The words to describe Liz Carpenter's tale of her days as a political activist, White House insider, friend, wife, mother and writer may be trite--homespun, delightful, warm, touching, friendly and insightful--yet the book is anything but. This is not just another gossipy account of the life of a Washington veteran.
Carpenter has always been a woman motivated and involved--whether it was as a journalist, an aide to Lyndon B. Johnson or press secretary to Lady Bird, or as a crusader for equal rights for women. She has succeeded in combining homespun remedies (and poems and recipes) and advice on dealing with aging and the loss of a loved one, along with memories of growing up in Texas. What works best of all are her affectionate anecdotes about her friends (some of whom are well known, all of whom are clever and somehow wise).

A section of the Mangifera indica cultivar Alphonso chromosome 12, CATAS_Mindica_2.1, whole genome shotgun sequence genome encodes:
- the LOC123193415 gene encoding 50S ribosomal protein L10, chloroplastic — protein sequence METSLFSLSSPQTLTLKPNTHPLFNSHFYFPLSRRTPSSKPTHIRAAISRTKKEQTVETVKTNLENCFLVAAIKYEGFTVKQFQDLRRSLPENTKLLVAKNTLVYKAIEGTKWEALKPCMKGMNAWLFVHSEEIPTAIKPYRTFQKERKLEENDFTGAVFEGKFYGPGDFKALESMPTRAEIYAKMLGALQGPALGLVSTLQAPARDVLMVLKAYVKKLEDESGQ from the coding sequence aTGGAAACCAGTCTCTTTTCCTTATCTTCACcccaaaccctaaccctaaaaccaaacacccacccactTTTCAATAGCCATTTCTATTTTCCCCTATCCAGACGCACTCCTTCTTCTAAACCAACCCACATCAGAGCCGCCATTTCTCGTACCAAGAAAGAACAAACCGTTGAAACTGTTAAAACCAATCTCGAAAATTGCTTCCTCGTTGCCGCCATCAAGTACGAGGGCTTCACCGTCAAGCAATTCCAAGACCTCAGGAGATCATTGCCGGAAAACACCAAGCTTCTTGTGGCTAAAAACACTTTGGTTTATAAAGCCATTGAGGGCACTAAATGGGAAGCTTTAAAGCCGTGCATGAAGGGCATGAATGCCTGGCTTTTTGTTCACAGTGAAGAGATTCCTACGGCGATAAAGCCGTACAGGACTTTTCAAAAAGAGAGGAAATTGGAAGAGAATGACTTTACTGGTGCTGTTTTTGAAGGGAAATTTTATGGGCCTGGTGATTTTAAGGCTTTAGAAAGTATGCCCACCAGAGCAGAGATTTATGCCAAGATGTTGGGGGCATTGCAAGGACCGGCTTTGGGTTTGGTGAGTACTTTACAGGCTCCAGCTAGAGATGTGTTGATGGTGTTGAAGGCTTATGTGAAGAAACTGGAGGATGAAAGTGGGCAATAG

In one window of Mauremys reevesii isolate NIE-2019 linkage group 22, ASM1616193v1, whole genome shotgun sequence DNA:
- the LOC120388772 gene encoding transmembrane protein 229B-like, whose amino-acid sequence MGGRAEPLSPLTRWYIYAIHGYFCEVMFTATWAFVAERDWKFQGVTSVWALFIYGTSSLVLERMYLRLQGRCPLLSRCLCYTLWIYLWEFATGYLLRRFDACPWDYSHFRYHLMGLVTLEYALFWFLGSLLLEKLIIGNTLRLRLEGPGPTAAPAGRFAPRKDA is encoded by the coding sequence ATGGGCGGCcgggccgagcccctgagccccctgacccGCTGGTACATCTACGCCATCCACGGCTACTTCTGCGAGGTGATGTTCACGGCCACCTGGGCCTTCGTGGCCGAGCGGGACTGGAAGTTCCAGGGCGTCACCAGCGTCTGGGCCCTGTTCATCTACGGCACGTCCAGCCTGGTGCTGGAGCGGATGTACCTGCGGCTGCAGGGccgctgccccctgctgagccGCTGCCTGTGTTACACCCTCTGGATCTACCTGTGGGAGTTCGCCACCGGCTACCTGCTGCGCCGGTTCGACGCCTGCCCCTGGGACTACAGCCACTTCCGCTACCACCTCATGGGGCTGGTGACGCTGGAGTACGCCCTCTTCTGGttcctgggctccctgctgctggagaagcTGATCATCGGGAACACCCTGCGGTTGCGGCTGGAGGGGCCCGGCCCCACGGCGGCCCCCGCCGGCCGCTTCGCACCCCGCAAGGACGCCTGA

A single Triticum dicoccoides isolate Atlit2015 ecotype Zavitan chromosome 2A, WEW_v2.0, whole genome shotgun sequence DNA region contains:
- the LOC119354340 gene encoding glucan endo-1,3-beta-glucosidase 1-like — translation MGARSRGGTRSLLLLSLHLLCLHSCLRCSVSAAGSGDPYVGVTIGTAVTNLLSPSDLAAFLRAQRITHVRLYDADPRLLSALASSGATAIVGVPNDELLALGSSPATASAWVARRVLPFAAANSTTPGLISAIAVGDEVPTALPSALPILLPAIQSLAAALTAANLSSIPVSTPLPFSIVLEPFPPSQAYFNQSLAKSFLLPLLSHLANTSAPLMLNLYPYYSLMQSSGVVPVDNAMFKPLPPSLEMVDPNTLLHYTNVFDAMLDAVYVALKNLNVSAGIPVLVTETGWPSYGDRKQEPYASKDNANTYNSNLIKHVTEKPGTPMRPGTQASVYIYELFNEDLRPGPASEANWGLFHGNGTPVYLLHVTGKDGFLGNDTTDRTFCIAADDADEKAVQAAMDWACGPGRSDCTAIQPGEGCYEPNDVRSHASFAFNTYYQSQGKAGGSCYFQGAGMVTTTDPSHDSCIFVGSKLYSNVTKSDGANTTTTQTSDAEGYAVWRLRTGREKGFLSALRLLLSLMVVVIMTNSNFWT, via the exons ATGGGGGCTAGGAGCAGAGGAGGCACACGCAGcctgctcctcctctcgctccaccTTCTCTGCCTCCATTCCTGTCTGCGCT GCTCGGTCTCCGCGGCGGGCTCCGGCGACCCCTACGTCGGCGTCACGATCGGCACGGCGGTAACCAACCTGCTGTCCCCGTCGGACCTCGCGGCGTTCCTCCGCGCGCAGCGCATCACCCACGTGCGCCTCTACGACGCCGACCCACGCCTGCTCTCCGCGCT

Whether it's Alice Roosevelt Longworth's advice on dealing with dinner guests ("If you owe a bore a dinner, send it to him"), or Walter Lippmann's insistence on serving drinks in empty peanut butter or jelly jars, or Bill Moyers' sense of humor about Johnson and the press (Reporter: "Bill, was the President on the lake yesterday?" Moyers: "Yes." Reporter: "Boating?" Moyers: "He just went for a walk"), the stories are charming and heartwarming. Wish there were more of them in this lively and loving book.